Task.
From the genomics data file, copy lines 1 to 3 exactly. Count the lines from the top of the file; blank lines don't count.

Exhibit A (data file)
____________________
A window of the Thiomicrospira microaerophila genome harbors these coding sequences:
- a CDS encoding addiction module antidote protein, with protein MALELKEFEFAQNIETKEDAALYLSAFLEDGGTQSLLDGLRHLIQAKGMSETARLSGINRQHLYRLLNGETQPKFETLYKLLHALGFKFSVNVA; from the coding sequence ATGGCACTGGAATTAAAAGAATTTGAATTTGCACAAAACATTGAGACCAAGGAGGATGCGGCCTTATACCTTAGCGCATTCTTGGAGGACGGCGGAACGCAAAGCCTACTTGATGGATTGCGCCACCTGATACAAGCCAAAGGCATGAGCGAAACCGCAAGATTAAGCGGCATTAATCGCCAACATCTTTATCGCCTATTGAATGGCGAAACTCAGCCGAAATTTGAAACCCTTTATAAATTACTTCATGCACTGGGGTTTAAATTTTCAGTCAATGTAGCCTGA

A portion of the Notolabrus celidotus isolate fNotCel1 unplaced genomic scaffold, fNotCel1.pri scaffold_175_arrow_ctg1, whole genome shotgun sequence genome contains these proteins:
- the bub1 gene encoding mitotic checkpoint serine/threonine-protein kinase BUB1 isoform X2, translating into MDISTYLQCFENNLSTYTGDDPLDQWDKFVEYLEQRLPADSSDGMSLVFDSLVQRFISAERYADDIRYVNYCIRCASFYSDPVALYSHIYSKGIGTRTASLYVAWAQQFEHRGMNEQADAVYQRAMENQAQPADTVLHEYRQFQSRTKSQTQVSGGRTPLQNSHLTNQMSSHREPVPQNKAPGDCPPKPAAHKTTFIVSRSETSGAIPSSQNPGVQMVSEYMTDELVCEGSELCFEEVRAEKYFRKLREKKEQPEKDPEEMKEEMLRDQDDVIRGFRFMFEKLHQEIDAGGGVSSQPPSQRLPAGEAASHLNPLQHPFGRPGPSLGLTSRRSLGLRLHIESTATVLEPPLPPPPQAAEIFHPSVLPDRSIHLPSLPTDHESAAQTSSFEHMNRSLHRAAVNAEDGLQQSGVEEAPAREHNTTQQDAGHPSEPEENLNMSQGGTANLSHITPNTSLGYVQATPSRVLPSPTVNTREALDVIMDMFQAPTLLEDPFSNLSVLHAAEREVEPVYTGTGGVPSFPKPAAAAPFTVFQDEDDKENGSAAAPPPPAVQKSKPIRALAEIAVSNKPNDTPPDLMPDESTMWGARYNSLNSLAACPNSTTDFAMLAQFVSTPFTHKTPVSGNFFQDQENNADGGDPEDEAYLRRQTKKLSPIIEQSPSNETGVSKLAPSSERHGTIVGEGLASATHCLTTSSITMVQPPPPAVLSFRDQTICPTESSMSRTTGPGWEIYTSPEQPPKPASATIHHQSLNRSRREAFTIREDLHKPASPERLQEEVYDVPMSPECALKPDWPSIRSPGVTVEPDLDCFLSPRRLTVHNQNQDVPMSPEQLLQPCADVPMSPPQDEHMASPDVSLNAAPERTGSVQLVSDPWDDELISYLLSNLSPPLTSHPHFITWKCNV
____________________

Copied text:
A window of the Thiomicrospira microaerophila genome harbors these coding sequences:
- a CDS encoding addiction module antidote protein, with protein MALELKEFEFAQNIETKEDAALYLSAFLEDGGTQSLLDGLRHLIQAKGMSETARLSGINRQHLYRLLNGETQPKFETLYKLLHALGFKFSVNVA; from the coding sequence ATGGCACTGGAATTAAAAGAATTTGAATTTGCACAAAACATTGAGACCAAGGAGGATGCGGCCTTATACCTTAGCGCATTCTTGGAGGACGGCGGAACGCAAAGCCTACTTGATGGATTGCGCCACCTGATACAAGCCAAAGGCATGAGCGAAACCGCAAGATTAAGCGGCATTAATCGCCAACATCTTTATCGCCTATTGAATGGCGAAACTCAGCCGAAATTTGAAACCCTTTATAAATTACTTCATGCACTGGGGTTTAAATTTTCAGTCAATGTAGCCTGA

A portion of the Notolabrus celidotus isolate fNotCel1 unplaced genomic scaffold, fNotCel1.pri scaffold_175_arrow_ctg1, whole genome shotgun sequence genome contains these proteins: